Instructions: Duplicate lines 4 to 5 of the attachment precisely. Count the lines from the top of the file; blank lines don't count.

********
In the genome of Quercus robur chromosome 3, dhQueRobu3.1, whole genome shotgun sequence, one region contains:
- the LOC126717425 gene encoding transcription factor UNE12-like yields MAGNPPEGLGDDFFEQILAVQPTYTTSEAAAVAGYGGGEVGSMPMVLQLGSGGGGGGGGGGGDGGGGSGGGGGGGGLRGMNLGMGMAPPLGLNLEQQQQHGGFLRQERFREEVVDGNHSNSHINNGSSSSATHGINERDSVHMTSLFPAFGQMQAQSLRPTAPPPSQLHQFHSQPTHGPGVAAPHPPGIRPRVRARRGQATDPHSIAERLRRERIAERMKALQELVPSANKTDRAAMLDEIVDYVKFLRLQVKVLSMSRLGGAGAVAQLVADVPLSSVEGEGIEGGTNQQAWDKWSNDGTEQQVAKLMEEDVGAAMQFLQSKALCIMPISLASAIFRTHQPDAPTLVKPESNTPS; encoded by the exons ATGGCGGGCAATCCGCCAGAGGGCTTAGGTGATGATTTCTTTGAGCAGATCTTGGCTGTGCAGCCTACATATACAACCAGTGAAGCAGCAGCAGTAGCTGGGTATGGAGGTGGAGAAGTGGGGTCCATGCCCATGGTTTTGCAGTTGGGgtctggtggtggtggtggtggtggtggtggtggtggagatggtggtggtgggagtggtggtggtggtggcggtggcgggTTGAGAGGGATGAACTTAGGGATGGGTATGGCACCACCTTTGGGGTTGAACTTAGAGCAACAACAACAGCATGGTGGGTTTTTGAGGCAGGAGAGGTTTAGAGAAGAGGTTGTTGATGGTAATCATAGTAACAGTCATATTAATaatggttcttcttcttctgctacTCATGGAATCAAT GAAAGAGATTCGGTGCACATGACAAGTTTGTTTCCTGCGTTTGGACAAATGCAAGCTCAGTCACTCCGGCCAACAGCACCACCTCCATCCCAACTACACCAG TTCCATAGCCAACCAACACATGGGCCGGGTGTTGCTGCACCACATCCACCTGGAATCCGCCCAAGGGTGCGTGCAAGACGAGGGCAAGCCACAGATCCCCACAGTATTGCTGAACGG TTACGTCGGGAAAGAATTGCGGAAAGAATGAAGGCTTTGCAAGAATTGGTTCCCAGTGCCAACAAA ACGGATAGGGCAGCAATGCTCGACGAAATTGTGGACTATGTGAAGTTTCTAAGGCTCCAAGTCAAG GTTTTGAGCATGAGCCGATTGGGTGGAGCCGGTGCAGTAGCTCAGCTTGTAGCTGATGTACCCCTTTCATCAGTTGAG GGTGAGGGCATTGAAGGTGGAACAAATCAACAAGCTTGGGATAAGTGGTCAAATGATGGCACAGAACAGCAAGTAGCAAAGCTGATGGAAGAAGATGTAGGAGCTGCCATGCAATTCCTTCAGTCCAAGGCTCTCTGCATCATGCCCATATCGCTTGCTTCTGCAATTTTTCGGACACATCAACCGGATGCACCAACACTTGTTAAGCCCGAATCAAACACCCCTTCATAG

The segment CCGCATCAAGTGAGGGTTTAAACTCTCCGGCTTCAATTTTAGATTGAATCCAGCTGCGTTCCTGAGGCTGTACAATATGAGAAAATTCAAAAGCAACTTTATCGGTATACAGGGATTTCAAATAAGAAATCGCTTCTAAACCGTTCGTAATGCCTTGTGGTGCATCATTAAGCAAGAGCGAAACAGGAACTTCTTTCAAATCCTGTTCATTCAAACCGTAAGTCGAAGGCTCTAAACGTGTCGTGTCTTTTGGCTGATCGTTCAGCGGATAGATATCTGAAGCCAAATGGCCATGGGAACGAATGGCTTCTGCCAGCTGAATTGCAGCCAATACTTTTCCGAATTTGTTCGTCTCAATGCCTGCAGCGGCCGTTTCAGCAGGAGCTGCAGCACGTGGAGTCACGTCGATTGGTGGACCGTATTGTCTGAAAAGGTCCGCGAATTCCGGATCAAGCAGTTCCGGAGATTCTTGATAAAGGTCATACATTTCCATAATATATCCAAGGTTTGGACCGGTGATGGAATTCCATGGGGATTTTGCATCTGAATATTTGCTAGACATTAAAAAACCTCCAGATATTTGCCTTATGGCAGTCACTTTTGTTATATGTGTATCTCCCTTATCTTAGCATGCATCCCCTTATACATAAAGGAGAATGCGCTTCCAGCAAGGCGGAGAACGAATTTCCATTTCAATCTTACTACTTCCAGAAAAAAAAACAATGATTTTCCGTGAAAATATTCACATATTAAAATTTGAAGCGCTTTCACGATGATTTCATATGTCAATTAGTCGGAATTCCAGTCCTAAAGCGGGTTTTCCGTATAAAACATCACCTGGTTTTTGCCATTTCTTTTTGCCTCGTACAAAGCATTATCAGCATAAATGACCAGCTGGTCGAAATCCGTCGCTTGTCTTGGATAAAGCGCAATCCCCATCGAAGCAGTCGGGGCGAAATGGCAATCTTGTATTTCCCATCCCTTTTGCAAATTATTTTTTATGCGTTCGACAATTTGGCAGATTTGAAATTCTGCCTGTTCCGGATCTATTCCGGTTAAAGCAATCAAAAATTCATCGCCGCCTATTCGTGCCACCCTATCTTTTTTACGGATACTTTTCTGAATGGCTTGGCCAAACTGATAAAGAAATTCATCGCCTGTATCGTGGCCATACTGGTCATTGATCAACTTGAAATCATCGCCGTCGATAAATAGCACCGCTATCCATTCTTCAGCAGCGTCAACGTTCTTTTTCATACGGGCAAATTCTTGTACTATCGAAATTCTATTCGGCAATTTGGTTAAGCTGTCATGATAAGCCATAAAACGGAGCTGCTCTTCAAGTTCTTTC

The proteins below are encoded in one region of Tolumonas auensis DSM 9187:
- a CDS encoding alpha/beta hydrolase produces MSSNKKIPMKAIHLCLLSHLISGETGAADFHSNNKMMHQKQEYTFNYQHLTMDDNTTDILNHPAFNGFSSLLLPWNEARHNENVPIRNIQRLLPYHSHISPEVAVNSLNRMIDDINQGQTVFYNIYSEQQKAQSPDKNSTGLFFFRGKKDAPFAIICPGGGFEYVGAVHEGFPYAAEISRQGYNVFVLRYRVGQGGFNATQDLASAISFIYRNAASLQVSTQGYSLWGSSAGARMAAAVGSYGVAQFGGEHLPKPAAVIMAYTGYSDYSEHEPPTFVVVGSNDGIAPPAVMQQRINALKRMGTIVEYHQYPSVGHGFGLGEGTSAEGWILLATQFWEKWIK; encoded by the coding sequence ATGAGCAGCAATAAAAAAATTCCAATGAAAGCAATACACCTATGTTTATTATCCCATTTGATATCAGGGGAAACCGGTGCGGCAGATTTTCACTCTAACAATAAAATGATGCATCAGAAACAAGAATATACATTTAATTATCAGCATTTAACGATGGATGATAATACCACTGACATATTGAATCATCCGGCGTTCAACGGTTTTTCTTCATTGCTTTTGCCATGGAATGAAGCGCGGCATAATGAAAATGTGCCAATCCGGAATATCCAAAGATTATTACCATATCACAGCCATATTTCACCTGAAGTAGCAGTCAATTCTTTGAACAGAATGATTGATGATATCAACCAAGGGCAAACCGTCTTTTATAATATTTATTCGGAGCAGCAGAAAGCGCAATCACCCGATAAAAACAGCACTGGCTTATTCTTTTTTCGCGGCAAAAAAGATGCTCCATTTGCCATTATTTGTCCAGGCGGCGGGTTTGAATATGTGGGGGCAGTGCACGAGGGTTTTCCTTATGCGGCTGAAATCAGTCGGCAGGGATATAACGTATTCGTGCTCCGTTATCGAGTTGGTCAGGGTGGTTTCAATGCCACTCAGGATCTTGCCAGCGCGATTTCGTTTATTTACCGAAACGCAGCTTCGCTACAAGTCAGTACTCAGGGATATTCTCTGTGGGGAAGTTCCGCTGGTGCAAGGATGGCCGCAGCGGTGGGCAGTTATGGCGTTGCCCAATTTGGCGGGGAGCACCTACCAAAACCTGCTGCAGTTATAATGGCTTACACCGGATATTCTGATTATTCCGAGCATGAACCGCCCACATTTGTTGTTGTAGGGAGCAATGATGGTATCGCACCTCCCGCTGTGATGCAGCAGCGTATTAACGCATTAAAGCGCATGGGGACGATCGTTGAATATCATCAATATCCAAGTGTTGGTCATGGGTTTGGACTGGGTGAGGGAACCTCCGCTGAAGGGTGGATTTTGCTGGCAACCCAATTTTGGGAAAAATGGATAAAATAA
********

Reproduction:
The proteins below are encoded in one region of Tolumonas auensis DSM 9187:
- a CDS encoding alpha/beta hydrolase produces MSSNKKIPMKAIHLCLLSHLISGETGAADFHSNNKMMHQKQEYTFNYQHLTMDDNTTDILNHPAFNGFSSLLLPWNEARHNENVPIRNIQRLLPYHSHISPEVAVNSLNRMIDDINQGQTVFYNIYSEQQKAQSPDKNSTGLFFFRGKKDAPFAIICPGGGFEYVGAVHEGFPYAAEISRQGYNVFVLRYRVGQGGFNATQDLASAISFIYRNAASLQVSTQGYSLWGSSAGARMAAAVGSYGVAQFGGEHLPKPAAVIMAYTGYSDYSEHEPPTFVVVGSNDGIAPPAVMQQRINALKRMGTIVEYHQYPSVGHGFGLGEGTSAEGWILLATQFWEKWIK; encoded by the coding sequence ATGAGCAGCAATAAAAAAATTCCAATGAAAGCAATACACCTATGTTTATTATCCCATTTGATATCAGGGGAAACCGGTGCGGCAGATTTTCACTCTAACAATAAAATGATGCATCAGAAACAAGAATATACATTTAATTATCAGCATTTAACGATGGATGATAATACCACTGACATATTGAATCATCCGGCGTTCAACGGTTTTTCTTCATTGCTTTTGCCATGGAATGAAGCGCGGCATAATGAAAATGTGCCAATCCGGAATATCCAAAGATTATTACCATATCACAGCCATATTTCACCTGAAGTAGCAGTCAATTCTTTGAACAGAATGATTGATGATATCAACCAAGGGCAAACCGTCTTTTATAATATTTATTCGGAGCAGCAGAAAGCGCAATCACCCGATAAAAACAGCACTGGCTTATTCTTTTTTCGCGGCAAAAAAGATGCTCCATTTGCCATTATTTGTCCAGGCGGCGGGTTTGAATATGTGGGGGCAGTGCACGAGGGTTTTCCTTATGCGGCTGAAATCAGTCGGCAGGGATATAACGTATTCGTGCTCCGTTATCGAGTTGGTCAGGGTGGTTTCAATGCCACTCAGGATCTTGCCAGCGCGATTTCGTTTATTTACCGAAACGCAGCTTCGCTACAAGTCAGTACTCAGGGATATTCTCTGTGGGGAAGTTCCGCTGGTGCAAGGATGGCCGCAGCGGTGGGCAGTTATGGCGTTGCCCAATTTGGCGGGGAGCACCTACCAAAACCTGCTGCAGTTATAATGGCTTACACCGGATATTCTGATTATTCCGAGCATGAACCGCCCACATTTGTTGTTGTAGGGAGCAATGATGGTATCGCACCTCCCGCTGTGATGCAGCAGCGTATTAACGCATTAAAGCGCATGGGGACGATCGTTGAATATCATCAATATCCAAGTGTTGGTCATGGGTTTGGACTGGGTGAGGGAACCTCCGCTGAAGGGTGGATTTTGCTGGCAACCCAATTTTGGGAAAAATGGATAAAATAA